Amazon plans to build at least five new data centers along the Columbia River in Morrow County, a nearly $12 billion project that would more than double the scale of the company’s operations in the region.
The undertaking represents one of the largest capital projects in Oregon history — in one of the state’s smallest communities. Morrow County has just about 12,000 residents.
The deal could add hundreds of jobs and fill regional tax coffers in the county. Amazon is already the county’s largest taxpayer by far, accounting for a third of all property tax revenue due to four large data centers it built over the past several years.
Most of the data centers’ value is exempt from local taxation, though, so Amazon saves far more than it pays. The company secured tax breaks in Morrow County worth $161 million over the past five years — $47 million in just the last year.
And before proceeding with its next project, Amazon wants a new package of tax breaks that would save the company hundreds of millions of dollars more over the next 15 years. That’s generating fresh scrutiny in the county and its largest city, Boardman, over whether Amazon is paying its fair share.
And it leaves officials in Morrow County and Boardman with a conundrum: They would like the billions of dollars in new spending from Amazon, but how does a tiny county in Eastern Oregon negotiate a fair deal with a company worth $1.3 trillion? How can they secure the new data centers without giving away too much?
“That’s going to be a tough give and take,” said Greg Sweek, a former county assessor who now manages the local enterprise zone program that governs Amazon’s local taxes. He said the county has to balance how much to seek from the company against the risk that Amazon bolts for neighboring Umatilla County, where it also has data centers, or to the nearby Tri-Cities in Washington.
“There’s a monetary amount for Amazon that they’re looking at,” Sweek said, “and I don’t know what that is.”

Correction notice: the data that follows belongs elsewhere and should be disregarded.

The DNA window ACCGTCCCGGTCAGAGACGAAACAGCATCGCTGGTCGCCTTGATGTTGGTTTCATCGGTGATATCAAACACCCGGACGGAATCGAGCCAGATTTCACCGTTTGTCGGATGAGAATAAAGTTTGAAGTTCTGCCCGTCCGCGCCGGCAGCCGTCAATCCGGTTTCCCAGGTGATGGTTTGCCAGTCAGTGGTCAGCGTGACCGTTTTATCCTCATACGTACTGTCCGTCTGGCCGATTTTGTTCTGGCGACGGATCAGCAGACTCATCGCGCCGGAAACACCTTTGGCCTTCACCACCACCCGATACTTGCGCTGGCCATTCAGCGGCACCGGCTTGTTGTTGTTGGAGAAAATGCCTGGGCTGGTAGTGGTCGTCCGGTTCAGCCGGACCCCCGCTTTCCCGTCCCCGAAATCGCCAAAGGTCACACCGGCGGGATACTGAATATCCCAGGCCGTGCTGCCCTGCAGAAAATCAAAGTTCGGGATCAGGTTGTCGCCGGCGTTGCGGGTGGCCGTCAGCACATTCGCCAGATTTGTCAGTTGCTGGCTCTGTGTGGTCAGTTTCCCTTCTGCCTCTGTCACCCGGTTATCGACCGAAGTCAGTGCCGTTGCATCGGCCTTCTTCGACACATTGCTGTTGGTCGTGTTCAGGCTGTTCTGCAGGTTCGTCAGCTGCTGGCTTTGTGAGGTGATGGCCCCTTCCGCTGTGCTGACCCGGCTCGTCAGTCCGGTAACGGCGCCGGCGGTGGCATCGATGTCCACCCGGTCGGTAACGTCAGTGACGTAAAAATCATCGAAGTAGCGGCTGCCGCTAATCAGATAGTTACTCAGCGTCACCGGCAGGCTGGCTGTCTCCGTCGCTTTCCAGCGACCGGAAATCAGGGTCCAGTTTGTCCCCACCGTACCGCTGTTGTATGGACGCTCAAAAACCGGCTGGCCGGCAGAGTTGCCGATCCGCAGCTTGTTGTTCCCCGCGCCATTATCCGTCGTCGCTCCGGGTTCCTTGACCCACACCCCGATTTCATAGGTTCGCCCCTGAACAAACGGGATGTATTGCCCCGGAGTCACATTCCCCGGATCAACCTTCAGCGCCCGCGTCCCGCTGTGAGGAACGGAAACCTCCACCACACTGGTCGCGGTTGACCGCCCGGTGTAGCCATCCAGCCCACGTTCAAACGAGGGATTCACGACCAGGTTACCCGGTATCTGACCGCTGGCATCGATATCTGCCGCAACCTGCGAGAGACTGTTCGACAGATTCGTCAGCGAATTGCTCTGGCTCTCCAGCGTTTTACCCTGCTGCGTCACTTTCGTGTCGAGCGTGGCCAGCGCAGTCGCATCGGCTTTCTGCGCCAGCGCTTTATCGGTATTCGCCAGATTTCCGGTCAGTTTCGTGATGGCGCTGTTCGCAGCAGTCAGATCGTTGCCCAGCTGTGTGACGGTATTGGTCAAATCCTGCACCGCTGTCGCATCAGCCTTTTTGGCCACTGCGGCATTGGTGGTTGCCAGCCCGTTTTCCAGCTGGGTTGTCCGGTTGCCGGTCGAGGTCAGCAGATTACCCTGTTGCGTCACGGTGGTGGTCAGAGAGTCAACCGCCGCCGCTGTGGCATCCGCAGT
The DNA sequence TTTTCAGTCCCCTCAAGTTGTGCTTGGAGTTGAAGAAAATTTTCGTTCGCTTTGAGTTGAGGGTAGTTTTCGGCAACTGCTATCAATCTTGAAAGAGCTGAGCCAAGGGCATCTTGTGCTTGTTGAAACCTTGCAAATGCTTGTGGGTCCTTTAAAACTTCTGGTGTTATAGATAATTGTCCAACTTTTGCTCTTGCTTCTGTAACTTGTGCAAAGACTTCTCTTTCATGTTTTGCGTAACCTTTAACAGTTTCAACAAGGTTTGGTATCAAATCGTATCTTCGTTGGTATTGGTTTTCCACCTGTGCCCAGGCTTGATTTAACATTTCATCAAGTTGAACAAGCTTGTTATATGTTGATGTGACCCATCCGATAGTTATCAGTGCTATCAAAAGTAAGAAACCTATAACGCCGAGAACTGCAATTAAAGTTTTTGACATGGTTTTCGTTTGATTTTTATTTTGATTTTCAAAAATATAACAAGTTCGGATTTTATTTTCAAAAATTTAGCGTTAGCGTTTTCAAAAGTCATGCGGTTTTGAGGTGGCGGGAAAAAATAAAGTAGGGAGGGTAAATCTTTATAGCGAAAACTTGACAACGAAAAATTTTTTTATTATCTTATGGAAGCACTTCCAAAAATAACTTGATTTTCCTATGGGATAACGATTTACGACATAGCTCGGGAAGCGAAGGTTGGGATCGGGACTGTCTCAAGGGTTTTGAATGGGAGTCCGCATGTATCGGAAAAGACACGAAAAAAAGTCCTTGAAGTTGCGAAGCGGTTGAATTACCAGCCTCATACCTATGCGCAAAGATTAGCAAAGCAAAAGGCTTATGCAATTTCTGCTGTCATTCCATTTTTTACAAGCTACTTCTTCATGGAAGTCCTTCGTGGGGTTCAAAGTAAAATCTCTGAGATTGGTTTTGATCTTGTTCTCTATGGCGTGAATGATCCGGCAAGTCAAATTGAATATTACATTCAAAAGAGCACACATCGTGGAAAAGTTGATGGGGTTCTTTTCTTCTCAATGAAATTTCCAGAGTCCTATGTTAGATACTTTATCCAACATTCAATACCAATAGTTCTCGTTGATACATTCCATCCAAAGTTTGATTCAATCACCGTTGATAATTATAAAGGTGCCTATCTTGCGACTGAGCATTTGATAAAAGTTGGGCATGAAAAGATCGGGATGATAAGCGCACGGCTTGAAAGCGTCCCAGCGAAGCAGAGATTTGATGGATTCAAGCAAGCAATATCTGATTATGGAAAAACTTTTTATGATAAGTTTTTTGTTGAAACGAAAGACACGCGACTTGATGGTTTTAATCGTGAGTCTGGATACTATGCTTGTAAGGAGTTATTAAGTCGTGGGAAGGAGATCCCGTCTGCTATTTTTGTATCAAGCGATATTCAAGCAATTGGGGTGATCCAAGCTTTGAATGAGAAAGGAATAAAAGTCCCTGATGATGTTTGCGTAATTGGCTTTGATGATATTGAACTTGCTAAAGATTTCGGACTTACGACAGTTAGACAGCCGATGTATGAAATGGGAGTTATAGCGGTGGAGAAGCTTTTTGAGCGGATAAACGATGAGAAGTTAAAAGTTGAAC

Data centers come to rural Oregon for cheap land, ample water and relatively inexpensive electricity, essential for powering and cooling all those computers. The Umatilla Electric Cooperative reports that industrial power consumption is up 266% since 2016.
Most of all, though, the tech companies come for the low taxes.
The state’s enterprise zone program places no limits on how much local governments can give away and provides small communities with no assistance in their negotiations with the companies seeking tax breaks.
In the internet age, Amazon and other tech giants — among them Apple, Facebook and Google — have capitalized on the programs to secure tax breaks from small towns across Eastern and Central Oregon.
They essentially pit small Oregon towns against one another in search of the biggest exemptions, reaping tens of millions of dollars apiece through deals that exempt their pricey computers from the local property taxes other businesses pay.
Prineville is home to large Facebook and Apple data centers, each of which receive large tax exemptions. The community has just agreed to a new package of tax breaks for a data hosting company called EdgeConnex. The deal gives the Virginia-based company 75% off its property taxes and puts a cap on the maximum it could pay.
Data centers consist mostly of cavernous, dark chambers with rows upon rows of humming computers. They’re cared for by elaborate cooling systems and a relatively small number of employees, consisting primarily of technicians and security guards.